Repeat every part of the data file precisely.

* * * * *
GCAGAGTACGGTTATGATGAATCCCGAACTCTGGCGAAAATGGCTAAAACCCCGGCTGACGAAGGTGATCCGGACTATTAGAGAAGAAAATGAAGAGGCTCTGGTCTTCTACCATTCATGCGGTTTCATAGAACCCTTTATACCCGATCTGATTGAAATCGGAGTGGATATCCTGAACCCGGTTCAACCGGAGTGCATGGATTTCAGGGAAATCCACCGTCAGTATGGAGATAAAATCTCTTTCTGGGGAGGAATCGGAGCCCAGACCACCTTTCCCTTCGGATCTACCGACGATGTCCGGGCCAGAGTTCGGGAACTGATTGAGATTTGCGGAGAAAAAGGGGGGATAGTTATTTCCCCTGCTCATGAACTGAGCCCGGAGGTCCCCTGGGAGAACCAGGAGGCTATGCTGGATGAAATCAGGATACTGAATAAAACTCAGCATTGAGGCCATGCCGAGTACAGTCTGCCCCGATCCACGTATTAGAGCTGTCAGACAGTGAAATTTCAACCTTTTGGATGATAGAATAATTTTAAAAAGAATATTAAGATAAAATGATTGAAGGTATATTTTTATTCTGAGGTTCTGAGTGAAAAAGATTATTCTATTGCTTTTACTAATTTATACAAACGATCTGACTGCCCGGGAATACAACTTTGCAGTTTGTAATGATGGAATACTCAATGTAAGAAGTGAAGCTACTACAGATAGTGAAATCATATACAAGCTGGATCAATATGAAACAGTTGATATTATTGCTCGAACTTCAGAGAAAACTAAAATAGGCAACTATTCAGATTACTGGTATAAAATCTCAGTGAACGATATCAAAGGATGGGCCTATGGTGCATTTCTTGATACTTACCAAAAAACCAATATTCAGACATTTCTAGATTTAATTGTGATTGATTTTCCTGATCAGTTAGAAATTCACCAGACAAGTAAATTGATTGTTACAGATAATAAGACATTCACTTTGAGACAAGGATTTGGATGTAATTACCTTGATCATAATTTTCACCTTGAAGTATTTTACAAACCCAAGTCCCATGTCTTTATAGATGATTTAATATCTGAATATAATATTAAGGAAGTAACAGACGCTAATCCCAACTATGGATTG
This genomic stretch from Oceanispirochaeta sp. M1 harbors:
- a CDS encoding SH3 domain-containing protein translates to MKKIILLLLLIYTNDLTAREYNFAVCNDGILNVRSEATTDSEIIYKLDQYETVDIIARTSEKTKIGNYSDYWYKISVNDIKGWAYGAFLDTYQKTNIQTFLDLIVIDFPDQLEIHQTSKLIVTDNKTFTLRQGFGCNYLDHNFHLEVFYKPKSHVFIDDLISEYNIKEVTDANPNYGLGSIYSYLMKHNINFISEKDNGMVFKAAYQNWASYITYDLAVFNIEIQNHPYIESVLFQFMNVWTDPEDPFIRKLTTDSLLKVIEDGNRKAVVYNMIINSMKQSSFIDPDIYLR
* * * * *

GCAGAGTACGGTTATGATGAATCCCGAACTCTGGCGAAAATGGCTAAAACCCCGGCTGACGAAGGTGATCCGGACTATTAGAGAAGAAAATGAAGAGGCTCTGGTCTTCTACCATTCATGCGGTTTCATAGAACCCTTTATACCCGATCTGATTGAAATCGGAGTGGATATCCTGAACCCGGTTCAACCGGAGTGCATGGATTTCAGGGAAATCCACCGTCAGTATGGAGATAAAATCTCTTTCTGGGGAGGAATCGGAGCCCAGACCACCTTTCCCTTCGGATCTACCGACGATGTCCGGGCCAGAGTTCGGGAACTGATTGAGATTTGCGGAGAAAAAGGGGGGATAGTTATTTCCCCTGCTCATGAACTGAGCCCGGAGGTCCCCTGGGAGAACCAGGAGGCTATGCTGGATGAAATCAGGATACTGAATAAAACTCAGCATTGAGGCCATGCCGAGTACAGTCTGCCCCGATCCACGTATTAGAGCTGTCAGACAGTGAAATTTCAACCTTTTGGATGATAGAATAATTTTAAAAAGAATATTAAGATAAAATGATTGAAGGTATATTTTTATTCTGAGGTTCTGAGTGAAAAAGATTATTCTATTGCTTTTACTAATTTATACAAACGATCTGACTGCCCGGGAATACAACTTTGCAGTTTGTAATGATGGAATACTCAATGTAAGAAGTGAAGCTACTACAGATAGTGAAATCATATACAAGCTGGATCAATATGAAACAGTTGATATTATTGCTCGAACTTCAGAGAAAACTAAAATAGGCAACTATTCAGATTACTGGTATAAAATCTCAGTGAACGATATCAAAGGATGGGCCTATGGTGCATTTCTTGATACTTACCAAAAAACCAATATTCAGACATTTCTAGATTTAATTGTGATTGATTTTCCTGATCAGTTAGAAATTCACCAGACAAGTAAATTGATTGTTACAGATAATAAGACATTCACTTTGAGACAAGGATTTGGATGTAATTACCTTGATCATAATTTTCACCTTGAAGTATTTTACAAACCCAAGTCCCATGTCTTTATAGATGATTTAATATCTGAATATAATATTAAGGAAGTAACAGACGCTAATCCCAACTATGGATTG
This genomic stretch from Oceanispirochaeta sp. M1 harbors:
- a CDS encoding SH3 domain-containing protein translates to MKKIILLLLLIYTNDLTAREYNFAVCNDGILNVRSEATTDSEIIYKLDQYETVDIIARTSEKTKIGNYSDYWYKISVNDIKGWAYGAFLDTYQKTNIQTFLDLIVIDFPDQLEIHQTSKLIVTDNKTFTLRQGFGCNYLDHNFHLEVFYKPKSHVFIDDLISEYNIKEVTDANPNYGLGSIYSYLMKHNINFISEKDNGMVFKAAYQNWASYITYDLAVFNIEIQNHPYIESVLFQFMNVWTDPEDPFIRKLTTDSLLKVIEDGNRKAVVYNMIINSMKQSSFIDPDIYLR